XO Wave's Effects

XO Wave divides effects into several categories to make it easier to sort through all the options. Here, we briefly describe each category and effect offered by XO Wave. Some effects require more explanation, and links for further information are provided where needed.

  • Audio Unit Effect: XO Wave Pro and XO Wave Free users will be able to add Audio Unit effects using this option, but only XO Wave Pro users will actually have their audio processed by the Audio Units. Mac OS X 10.4 offers a range of Audio Units that are built right into the system, and a huge number of additional Audio Units are available -- many of them free. To find out more about Audio Units, see the Audio Unit section of our XO Wiki as well as our Audio Unit tech note
  • Basic: These effects provide the core functions of XO Wave. These effects are so basic, such as volume and meter, that you may not even consider them to be effects, but XO Wave does. This is useful because it allows you to do things such as put meters anywhere in the signal chain, and use several volumes on a single track.
    • Aux Send lets you "split" a signal, sending a copy to another track. The most common use for this is using a single reverb for several tracks.
    • A Meter allows you to monitor the signal level at any point in the signal chain.
    • Volume allows you to add gain to a given track.
  • Delay: These effects use a delay line to produce their sounds. While you may not always think of them as delay based, they all require a delay line produce the desired result.
    • Basic Reverb creates an ambiance by simulating the sound of an environment such as a room or hall. Reverbs work by mixing delayed versions of the signal with the original signal.
    • Pitch Shift, logically enough, changes the pitch of a signal. For example, if you wish to change the key of a song, you can use the pitch shifter to do it. The pitch shifter in XO Wave also has features for eliminating vocals, mixing the original signal with the pitch-shifted and possibly delayed version of the signal, and feeding the pitch-shifted signal back into the pitch shifter, making it a great chorus effect as well.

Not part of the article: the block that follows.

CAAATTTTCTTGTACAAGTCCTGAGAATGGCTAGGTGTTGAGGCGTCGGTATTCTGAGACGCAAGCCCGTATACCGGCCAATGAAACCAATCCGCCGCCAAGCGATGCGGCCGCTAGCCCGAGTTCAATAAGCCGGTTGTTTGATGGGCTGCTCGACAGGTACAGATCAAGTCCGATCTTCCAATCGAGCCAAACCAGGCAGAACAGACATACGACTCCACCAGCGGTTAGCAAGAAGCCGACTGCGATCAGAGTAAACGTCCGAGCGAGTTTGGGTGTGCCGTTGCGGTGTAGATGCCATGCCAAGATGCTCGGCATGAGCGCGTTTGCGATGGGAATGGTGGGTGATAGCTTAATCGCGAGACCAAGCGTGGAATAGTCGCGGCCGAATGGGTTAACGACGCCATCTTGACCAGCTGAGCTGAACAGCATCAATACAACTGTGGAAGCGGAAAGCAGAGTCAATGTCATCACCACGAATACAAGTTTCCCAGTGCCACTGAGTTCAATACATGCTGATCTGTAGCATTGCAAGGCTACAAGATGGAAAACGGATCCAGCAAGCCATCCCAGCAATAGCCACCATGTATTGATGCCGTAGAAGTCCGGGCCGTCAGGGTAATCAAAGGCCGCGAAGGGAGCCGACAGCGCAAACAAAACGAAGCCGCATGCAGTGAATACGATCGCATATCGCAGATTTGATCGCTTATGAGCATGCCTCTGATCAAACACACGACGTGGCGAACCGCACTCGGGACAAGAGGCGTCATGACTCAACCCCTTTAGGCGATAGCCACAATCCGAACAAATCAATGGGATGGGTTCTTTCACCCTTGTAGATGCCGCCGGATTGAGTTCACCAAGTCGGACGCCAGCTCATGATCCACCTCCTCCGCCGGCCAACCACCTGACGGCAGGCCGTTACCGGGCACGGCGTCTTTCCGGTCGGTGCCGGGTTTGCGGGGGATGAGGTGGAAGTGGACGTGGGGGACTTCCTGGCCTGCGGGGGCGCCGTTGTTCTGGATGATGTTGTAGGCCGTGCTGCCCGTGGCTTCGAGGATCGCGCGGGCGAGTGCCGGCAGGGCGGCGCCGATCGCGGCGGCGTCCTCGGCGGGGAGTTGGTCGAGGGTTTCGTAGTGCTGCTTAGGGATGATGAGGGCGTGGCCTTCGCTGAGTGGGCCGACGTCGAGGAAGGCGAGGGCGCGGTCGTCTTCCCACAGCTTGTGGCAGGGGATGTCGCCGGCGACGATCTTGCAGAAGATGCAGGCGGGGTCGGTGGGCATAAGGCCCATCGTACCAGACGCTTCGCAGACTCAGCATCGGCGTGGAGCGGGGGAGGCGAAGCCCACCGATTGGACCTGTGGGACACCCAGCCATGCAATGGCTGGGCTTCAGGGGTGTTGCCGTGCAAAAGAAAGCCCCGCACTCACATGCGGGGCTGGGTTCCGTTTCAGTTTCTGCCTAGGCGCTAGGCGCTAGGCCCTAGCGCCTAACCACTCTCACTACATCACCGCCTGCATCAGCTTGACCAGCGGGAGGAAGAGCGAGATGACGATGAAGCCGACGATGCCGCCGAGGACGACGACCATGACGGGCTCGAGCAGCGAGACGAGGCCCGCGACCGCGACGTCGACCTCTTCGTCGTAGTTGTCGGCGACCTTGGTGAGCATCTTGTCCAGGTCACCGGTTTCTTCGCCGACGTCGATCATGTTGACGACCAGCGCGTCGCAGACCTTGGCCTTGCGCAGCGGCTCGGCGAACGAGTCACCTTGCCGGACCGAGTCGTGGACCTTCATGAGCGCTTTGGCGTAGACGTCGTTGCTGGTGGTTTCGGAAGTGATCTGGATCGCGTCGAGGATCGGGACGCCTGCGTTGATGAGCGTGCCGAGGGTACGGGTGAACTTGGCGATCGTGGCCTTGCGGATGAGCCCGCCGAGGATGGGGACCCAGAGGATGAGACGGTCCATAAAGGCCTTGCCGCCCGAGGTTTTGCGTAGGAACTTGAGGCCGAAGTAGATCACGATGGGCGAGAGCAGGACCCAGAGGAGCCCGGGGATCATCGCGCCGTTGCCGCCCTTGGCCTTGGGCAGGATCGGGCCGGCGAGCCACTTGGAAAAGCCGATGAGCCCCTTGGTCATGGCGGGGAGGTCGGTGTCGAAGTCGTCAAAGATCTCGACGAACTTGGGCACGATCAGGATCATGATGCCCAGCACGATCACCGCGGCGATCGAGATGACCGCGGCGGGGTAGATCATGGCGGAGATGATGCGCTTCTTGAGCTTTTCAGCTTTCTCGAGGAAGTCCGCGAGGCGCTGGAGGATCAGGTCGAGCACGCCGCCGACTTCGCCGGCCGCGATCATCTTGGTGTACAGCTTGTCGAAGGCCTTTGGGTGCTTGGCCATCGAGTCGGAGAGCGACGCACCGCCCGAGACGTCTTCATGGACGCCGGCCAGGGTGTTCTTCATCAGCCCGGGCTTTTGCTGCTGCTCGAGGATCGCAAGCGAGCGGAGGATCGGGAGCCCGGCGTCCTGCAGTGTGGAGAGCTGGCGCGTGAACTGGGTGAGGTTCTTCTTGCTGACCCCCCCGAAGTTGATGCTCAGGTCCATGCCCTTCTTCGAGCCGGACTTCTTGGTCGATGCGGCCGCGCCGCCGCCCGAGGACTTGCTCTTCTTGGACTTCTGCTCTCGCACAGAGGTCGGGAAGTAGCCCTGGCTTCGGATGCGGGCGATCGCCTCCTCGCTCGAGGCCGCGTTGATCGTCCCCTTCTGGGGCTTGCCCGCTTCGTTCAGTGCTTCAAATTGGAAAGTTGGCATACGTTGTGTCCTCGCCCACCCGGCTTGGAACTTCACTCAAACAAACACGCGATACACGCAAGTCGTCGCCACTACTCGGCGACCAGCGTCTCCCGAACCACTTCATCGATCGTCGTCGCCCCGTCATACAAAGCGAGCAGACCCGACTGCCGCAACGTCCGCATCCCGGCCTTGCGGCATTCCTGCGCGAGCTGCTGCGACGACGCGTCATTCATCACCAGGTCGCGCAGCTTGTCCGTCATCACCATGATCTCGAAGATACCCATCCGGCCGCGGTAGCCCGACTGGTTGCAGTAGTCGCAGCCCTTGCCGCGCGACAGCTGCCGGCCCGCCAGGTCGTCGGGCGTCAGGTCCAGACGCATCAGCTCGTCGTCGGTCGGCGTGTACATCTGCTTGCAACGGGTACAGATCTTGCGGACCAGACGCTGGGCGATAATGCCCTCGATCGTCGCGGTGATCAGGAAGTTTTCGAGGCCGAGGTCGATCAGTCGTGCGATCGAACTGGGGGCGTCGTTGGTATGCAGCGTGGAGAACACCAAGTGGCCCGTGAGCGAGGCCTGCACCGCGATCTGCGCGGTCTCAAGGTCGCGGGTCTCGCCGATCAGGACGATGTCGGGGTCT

• Dynamics: These effects alter the dynamics, or changes in volume, of the signal. This is useful for reducing volume extremes, bringing out details, eliminating overly sibilant vocals, and more.
    • Compressor/Limiter: A Compressor/Limiter is one of the most import effects used in audio. To learn about compression in general, see our tutorial Using Compression. To learn how to use XO Wave's Compressor, see Using XO Wave's Compressor.
  • EQ: These effects use tiny delays to increase and decrease the levels of certain frequencies.
  • Special: These effects don't fit well into any other category, or perform an unusual or special function.
    • Envelope Generator: This effect can be used to create an envelope, which is a signal that tracks the dynamics of your audio, and use that to control virtually any other parameter in any other effect. This is most commonly used for ducking, which is the automatic reduction of the level of one signal based on the intensity of another signal. For example, a podcaster might use ducking to reduce the level of the music while they are speaking. However, ducking is only the beginning: this effect can also be used in conjunction with other effects to create dynamically controlled effects such as auto-wah, or a special purpose reverb that only responds to loud sounds. The possibilities are limitless.
    • Gain Matrix: A swiss army knife of gain, this effect combines a variety of useful utility functions with a few that are more esoteric. It has presets for channel re-mapping, mid-side encoding and decoding, phase inversion and stereo image width control. It also has a manual mode which allows complete control of the gain and phase from each input to each output and a master gain control which allows +/- 48 dB of gain.
    • Noise/Dither: This effect can be used to add noise to a signal. This might be used as part of a special effect or if you want full control over the dither added to your signal.

Legal & Copyright This page was last modified January 2008.